Following the incredible Chinese Grand Prix two weeks ago, I started gushing into a new post about how wonderfully F1′s new technical environment has worked out.
Then I got the flu for two weeks and realised we’ve only had three races and it’s still far too early to tell just which of the three new ‘toys’ for 2011 are worth keeping. If you are not sure what I mean by F1′s new toys, have a look at this explanation from Michael Schumacher.
On the face of it, the results speak for themselves; three races, three fascinating contests. However, many are arguing that this latest set of regulations are creating some sort of artificial racing, making passing too easy and taking the skill out of an overtake.
I don’t buy into that.
DRS has probably been the more controversial innovation.
The Drag Reduction System allows a driver to activate a movable section on their rear wing that reduces the downforce, enabling the driver to achieve a higher top speed and assist with an overtake. Some have criticised the rules regulating the use of the system: “It can be used at any time in practice and qualifying (unless a driver is on wet-weather tyres), but during the race can only be activated when a driver is less than one second behind another car at pre-determined points on the track.”
Others simply suggested that it makes overtaking a formality removing the skill from the activity.
While it is easy to conclude that if in a straight fight between two cars, one car can use a button that the other cannot, then the system is unfair. However this assessment ignores a key advantage that the car in front maintains; the turbulent air following the car. Formula1.com provide this explanation:
“One of the most important factors in Formula One overtaking is that of aerodynamic efficiency. As a car gets progressively closer to the rear of an opponent’s car, it moves into the ‘bubble’ of turbulent air being created.
This has two effects, one positive and one negative.
On straights this bubble gives what is known as a ‘tow’, slightly reducing the air resistance of the car behind and (all else being even) allowing it a slight performance advantage – hence the reason cars are often seen very close together just before an overtaking attempt.
“The problem comes with the second aerodynamic effect, found in corners, where the reduced airflow acting on the wings of the second car will dramatically decrease aerodynamic downforce, and hence grip – meaning that the car behind will typically be forced to drop back, or to pick a different cornering line in ‘clean air’.”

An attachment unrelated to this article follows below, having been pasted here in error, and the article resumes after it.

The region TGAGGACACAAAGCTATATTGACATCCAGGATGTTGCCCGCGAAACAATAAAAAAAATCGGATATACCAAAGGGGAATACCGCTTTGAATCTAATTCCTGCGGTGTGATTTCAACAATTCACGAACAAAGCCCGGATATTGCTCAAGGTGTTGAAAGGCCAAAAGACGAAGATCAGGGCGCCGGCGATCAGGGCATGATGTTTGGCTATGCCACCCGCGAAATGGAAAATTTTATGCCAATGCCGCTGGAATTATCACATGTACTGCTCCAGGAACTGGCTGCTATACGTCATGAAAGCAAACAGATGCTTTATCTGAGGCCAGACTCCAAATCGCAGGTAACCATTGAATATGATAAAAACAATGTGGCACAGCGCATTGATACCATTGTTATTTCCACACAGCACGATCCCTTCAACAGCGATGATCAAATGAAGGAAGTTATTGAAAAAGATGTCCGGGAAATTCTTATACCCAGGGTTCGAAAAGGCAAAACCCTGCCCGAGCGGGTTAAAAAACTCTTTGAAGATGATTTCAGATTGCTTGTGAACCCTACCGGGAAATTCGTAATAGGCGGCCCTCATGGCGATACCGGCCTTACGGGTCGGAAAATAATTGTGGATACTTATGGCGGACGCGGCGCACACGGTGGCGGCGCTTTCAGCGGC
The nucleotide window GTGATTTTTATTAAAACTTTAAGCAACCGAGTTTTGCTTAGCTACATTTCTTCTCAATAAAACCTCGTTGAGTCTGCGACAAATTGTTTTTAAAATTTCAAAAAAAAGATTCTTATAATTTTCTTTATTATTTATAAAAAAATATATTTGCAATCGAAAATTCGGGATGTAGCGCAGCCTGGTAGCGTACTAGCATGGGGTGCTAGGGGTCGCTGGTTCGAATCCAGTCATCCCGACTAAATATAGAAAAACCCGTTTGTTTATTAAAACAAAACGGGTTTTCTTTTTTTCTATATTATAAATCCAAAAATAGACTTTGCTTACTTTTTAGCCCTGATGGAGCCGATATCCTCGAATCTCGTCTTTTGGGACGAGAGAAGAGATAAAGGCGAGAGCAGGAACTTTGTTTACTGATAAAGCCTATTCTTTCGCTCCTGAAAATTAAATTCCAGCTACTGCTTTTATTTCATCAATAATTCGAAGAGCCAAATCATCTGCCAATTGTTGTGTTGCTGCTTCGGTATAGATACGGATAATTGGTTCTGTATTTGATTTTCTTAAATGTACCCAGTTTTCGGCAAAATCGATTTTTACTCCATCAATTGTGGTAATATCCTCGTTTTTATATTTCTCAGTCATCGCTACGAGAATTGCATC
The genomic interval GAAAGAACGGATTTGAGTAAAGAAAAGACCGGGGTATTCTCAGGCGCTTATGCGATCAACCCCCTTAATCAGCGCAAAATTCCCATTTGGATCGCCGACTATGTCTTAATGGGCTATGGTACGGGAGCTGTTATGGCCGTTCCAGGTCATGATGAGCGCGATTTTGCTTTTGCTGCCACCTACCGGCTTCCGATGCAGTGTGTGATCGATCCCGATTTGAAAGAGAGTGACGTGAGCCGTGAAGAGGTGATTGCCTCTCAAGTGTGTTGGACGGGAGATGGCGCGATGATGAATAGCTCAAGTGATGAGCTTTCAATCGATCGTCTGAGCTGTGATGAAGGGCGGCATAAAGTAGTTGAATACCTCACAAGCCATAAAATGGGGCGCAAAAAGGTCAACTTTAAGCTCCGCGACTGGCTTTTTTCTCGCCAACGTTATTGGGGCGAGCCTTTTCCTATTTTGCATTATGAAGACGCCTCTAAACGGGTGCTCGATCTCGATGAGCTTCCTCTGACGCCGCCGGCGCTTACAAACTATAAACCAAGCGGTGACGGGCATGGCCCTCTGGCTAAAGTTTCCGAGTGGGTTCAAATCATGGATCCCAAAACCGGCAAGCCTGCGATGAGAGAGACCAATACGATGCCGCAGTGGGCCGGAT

In the early part of this video Martin Brundle describes the effect of the turbulent air when following Mark Blundell through the Maggots and Beckets complex of fast corners at Silverstone.
While the driver behind does have the benefit of the ‘tow’ on the straight, they are frequently unable to get close enough through the corners leading to a straight to take advantage of it.
The movable rear wing is designed to enhance the tow to give the driver a chance to get close enough to the back of a car after the exit of a corner, creating an opportunity to fight for position.
We have seen in numerous instances DRS does not result in a guaranteed pass.
In China, Alonso had a long battle with Schumacher and Nico Rosberg missed the corner apex when attempting to pass Felipe Massa, resulting in Massa retaking the position and Mark Webber going past both of them. What DRS does do create an opportunity that does not exist in two relatively evenly matched cars.
The counter-point to this argument is that if a driver is skillful enough they will find a way to get the pass done. In some cases this is true but I have sat through more processional grand prix over the years than I can remember, which suggests that engineering and aerodynamics often trump driver skill.
Few would argue that Fernando Alonso and Vitaly Petrov are in the same class when it comes to driving skill, yet for all of his skill Alonso could not find a way past Petrov for the bulk of the championship decider at Abu Dhabi last year.
For me, regardless of the technical regulations, when a race car is driving within a meter or two of another car at 320km/h and attempting to overtake while slowing to less than 100km/h and take the correct line through a corner, the racing is absolutely authentic.
How well these new regulations work out overall remains to be seen, but if the choice is between a clever aerodynamic solution to an old aerodynamic problem or processional races where qualifying and pit strategy determine the finishing order, and even the most skillful drivers can not make a pass, I’ll take the clever solution with on track action any day of the week.